Total hospital admissions range from 0 (68 sub-districts) to 4,077 times (Balah sub-district in Yala), with high numbers in mountainous areas along the southern border with Malaysia. The populations of sub-districts ranged from 1,678 (Ta Che sub-district in Yala) to 148,284 (Hat Yai sub-district in Songkla) (Fig. 2).

The 68 sub-districts with no cases for a consecutive 11-year period were omitted. Only 5,948 records out of 54,384 in the study region (11 years old, 16 gender-age groups, and 309 sub-districts) had a malaria occurrence, resulting in a 10.9% occurrence rate. The disease incidence rate is defined as the corresponding incidence rate per 1,000 population.

A linear model for predicting the malaria incidence using gender, age group, year, and sub-district as predictive factors gives a very poor fit, as shown by the Q-Q plots of the studentised residuals. This is because malaria incidence has a highly right-skewed distribution. But when we fit the same linear model to logarithms of incidence rates, the model fits very well, and the R2 has almost doubled to 62.8% (Fig. 3). This is the ability of the model to predict incidence rate per 1,000 population.

A logistic model for predicting the malaria occurrence using gender-age group, year, sub-district, and population as predictive factors was assessed using ROC curve. The ROC curve shows how well a model predicts a binary outcome. It plots sensitivity (probability of finding an outcome when it is there) against the false positive error rate (probability of finding an outcome when it is not there). The cut-off point marked by the dot gives a total predicted number agreement of the number of cells in the model. The ROC curve shows that a model containing gender-age group, year, and sub-district as well as cell population fits the occurrence data very well. The model has an AUC of 0.8523 (Fig. 4), and it gives 91.79% predictive accuracy (number of correct predictions divided by the total number of all predictions).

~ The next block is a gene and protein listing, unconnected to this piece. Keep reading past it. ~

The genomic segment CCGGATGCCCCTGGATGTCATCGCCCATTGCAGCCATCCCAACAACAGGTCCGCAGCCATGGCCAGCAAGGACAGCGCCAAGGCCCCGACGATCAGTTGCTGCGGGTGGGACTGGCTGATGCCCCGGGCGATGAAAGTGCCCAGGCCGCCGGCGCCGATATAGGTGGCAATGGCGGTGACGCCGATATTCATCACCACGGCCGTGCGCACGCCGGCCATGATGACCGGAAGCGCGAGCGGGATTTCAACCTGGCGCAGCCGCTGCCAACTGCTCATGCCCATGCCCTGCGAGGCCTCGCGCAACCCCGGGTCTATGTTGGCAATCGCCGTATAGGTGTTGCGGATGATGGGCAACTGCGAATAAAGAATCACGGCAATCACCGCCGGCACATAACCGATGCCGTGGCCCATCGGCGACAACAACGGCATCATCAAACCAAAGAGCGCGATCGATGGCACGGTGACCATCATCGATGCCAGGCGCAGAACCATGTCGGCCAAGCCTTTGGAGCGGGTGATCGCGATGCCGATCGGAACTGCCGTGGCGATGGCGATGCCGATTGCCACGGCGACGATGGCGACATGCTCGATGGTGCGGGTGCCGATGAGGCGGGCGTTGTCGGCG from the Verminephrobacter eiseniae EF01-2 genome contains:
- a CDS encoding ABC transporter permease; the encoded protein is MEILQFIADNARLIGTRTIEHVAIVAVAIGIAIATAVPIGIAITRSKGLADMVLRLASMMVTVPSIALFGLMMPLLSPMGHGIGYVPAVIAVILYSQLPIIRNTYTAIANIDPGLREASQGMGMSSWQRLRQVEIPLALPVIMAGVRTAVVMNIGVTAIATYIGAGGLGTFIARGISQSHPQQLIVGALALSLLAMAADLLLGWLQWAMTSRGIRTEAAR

Confidence intervals of malaria occurrence for levels of each predictive factor, including cell population from the logistic regression model, were plotted, with an overall mean of 10.9% (Fig. 5). Age patterns are different to those seen for incidence, with a peak at age 20–29 for males, a broader lower peak for females, and a decrease with age for each sex. Sub-districts show variation, with areas of high occurrence, especially in Yala. Thus, the disease is more likely to occur at these particular levels of predictive factors rather than at other levels.

The log-linear model's confidence intervals for the malaria incidence rate for each predictive factor were plotted (Fig. 6).The overall median incidence rate was 431 cases per 1,000 population, whereas the overall mean was 948 cases per 1,000 population. The larger value of the overall mean than the overall median is caused by a highly right-skewed distribution of malaria incidence rate. This does not affect the results from the model because the model was fitted to logarithms of incidence rates, which are normally distributed.